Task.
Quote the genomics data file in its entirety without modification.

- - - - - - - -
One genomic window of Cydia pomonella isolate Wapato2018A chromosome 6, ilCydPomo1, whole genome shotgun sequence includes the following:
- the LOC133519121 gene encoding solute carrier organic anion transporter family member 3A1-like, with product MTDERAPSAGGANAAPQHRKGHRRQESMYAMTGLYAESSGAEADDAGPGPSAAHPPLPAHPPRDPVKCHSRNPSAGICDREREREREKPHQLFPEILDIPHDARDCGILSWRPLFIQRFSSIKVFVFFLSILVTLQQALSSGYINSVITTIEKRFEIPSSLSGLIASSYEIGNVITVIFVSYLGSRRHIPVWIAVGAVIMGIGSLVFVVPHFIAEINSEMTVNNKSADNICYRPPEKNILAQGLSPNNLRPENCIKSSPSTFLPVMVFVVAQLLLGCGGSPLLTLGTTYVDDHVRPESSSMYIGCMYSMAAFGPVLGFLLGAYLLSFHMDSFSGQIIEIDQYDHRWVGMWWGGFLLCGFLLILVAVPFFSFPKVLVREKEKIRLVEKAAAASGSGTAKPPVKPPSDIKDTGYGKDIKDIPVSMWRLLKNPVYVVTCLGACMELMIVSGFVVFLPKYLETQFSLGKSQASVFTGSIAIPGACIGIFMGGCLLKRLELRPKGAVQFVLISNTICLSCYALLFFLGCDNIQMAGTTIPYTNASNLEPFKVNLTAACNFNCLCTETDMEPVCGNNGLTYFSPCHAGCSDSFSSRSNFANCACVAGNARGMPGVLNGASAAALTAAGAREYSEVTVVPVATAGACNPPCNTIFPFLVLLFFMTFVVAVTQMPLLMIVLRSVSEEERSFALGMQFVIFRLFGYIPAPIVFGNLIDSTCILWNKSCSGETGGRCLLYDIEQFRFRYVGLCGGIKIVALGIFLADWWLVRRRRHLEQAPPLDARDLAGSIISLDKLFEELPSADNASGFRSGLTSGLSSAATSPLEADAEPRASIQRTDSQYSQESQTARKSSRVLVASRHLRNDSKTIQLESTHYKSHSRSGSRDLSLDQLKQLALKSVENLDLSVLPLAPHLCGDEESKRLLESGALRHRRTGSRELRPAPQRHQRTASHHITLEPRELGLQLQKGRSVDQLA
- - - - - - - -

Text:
One genomic window of Cydia pomonella isolate Wapato2018A chromosome 6, ilCydPomo1, whole genome shotgun sequence includes the following:
- the LOC133519121 gene encoding solute carrier organic anion transporter family member 3A1-like, with product MTDERAPSAGGANAAPQHRKGHRRQESMYAMTGLYAESSGAEADDAGPGPSAAHPPLPAHPPRDPVKCHSRNPSAGICDREREREREKPHQLFPEILDIPHDARDCGILSWRPLFIQRFSSIKVFVFFLSILVTLQQALSSGYINSVITTIEKRFEIPSSLSGLIASSYEIGNVITVIFVSYLGSRRHIPVWIAVGAVIMGIGSLVFVVPHFIAEINSEMTVNNKSADNICYRPPEKNILAQGLSPNNLRPENCIKSSPSTFLPVMVFVVAQLLLGCGGSPLLTLGTTYVDDHVRPESSSMYIGCMYSMAAFGPVLGFLLGAYLLSFHMDSFSGQIIEIDQYDHRWVGMWWGGFLLCGFLLILVAVPFFSFPKVLVREKEKIRLVEKAAAASGSGTAKPPVKPPSDIKDTGYGKDIKDIPVSMWRLLKNPVYVVTCLGACMELMIVSGFVVFLPKYLETQFSLGKSQASVFTGSIAIPGACIGIFMGGCLLKRLELRPKGAVQFVLISNTICLSCYALLFFLGCDNIQMAGTTIPYTNASNLEPFKVNLTAACNFNCLCTETDMEPVCGNNGLTYFSPCHAGCSDSFSSRSNFANCACVAGNARGMPGVLNGASAAALTAAGAREYSEVTVVPVATAGACNPPCNTIFPFLVLLFFMTFVVAVTQMPLLMIVLRSVSEEERSFALGMQFVIFRLFGYIPAPIVFGNLIDSTCILWNKSCSGETGGRCLLYDIEQFRFRYVGLCGGIKIVALGIFLADWWLVRRRRHLEQAPPLDARDLAGSIISLDKLFEELPSADNASGFRSGLTSGLSSAATSPLEADAEPRASIQRTDSQYSQESQTARKSSRVLVASRHLRNDSKTIQLESTHYKSHSRSGSRDLSLDQLKQLALKSVENLDLSVLPLAPHLCGDEESKRLLESGALRHRRTGSRELRPAPQRHQRTASHHITLEPRELGLQLQKGRSVDQLA